UPDATE: Day 1, Road Trip to Restoration

UPDATE: Day 1, Road Trip to Restoration

Categories: Bus Tour Updates


DAY 1:


by Liz Amore

Director of Marketing & Communications, The Everglades Foundation


It has been 16 years since everybody — Democrats, Republicans, growers, environmentalists, scientists, engineers, EVERYBODY involved in Everglades issues — embarked on a bold plan to increase water storage south of Lake Okeechobee.

Sixteen years later, The Everglades Foundation did some “embarking” of our own: a 12-day, 20-city bus tour to convince the politicians to finally do what they promised.

For all these years, the people of Florida have borne the brunt of the politicians’ failure to act: toxic blue-green algae along both our coasts in the wet season and droughts in the dry months, all while Florida’s Everglades dies off, bit by bit.

And so, as the sun came up yesterday morning, The Everglades Foundation took to the road. It will be the shortest leg of our journey, by far: from our offices in Palmetto Bay to our first tour stop, Miami’s Wynwood Arts District.

There, Miami media and a Facebook Live! audience learned of The Foundation’s “#NowOrNeverglades Agenda.”

The Foundation CEO Eric Eikenberg unveiled the 4,000-word agenda: a roadmap that will guide the next President, Congress, Florida Governor Scott and the Legislature toward construction of the major water storage reservoir that was identified as a critical component of Everglades restoration all those years ago.

At a news conference at Gramps’ Restaurant in Wynwood, The Foundation Vice Chair and former Eagle Brands CEO Carlos de la Cruz said that Florida’s tourist industry will remember 2016 as “the Lost Year.”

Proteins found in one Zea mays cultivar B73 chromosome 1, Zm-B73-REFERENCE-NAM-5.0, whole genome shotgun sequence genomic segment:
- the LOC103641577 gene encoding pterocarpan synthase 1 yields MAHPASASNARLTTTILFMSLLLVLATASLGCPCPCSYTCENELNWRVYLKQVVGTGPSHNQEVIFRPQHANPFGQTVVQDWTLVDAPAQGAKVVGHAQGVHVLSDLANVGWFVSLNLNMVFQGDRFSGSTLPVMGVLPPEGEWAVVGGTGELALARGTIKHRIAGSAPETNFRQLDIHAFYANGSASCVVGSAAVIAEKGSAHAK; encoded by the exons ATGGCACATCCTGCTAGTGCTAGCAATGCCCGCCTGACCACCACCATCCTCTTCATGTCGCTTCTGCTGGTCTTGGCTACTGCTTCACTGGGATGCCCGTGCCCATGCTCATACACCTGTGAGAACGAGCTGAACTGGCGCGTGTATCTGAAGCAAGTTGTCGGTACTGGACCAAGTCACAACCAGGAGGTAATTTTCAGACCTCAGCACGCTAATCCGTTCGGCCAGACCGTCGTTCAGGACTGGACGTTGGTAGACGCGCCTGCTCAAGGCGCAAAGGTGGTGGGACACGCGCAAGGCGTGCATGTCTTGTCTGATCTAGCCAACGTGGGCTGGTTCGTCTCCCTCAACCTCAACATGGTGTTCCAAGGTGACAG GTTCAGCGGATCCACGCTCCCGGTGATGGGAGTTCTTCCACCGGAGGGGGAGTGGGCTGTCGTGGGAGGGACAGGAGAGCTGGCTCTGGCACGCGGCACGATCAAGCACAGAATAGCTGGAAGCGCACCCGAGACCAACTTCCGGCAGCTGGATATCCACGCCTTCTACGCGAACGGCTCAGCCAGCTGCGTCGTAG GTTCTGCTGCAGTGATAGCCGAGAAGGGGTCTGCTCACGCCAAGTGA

Thanks to the failure of policymakers to follow through on plans for a water storage reservoir, de la Cruz said, 2016 will be remembered for “closed beaches and fishing restrictions” caused by the smelly blue-green tide.

“It is killing jobs and real estate values just as it is killing sport fish and wildlife,” he said.

Celeste De Palma, the Everglades Policy Associate for Audubon Florida, noted that more than economics is at stake: there are more than 65 Everglades species are threatened or on the verge of extinction in that very special place.

“The Everglades is our treasure; restoring it is our future,” De Palma said.

As dozens of The Foundation staff and volunteers fanned out across the busy Wynwood District getting signatures for the #NowOrNeverglades Declaration, Dade County Commissioner Daniella Levine Cava said that Everglades restoration has finally gained traction because of the “Guacamole tides on both our coasts and the Yellow Fog in Florida Bay.”

You can join the fight by texting WATER to 66866, or by visiting EvergladesFoundation.org/NowOrNeverglades-Declaration, and you can watch our Wynwood news conference on Facebook Live! at Facebook.com/EvergladesFoundation.

Next stop: Orlando. Stay tuned.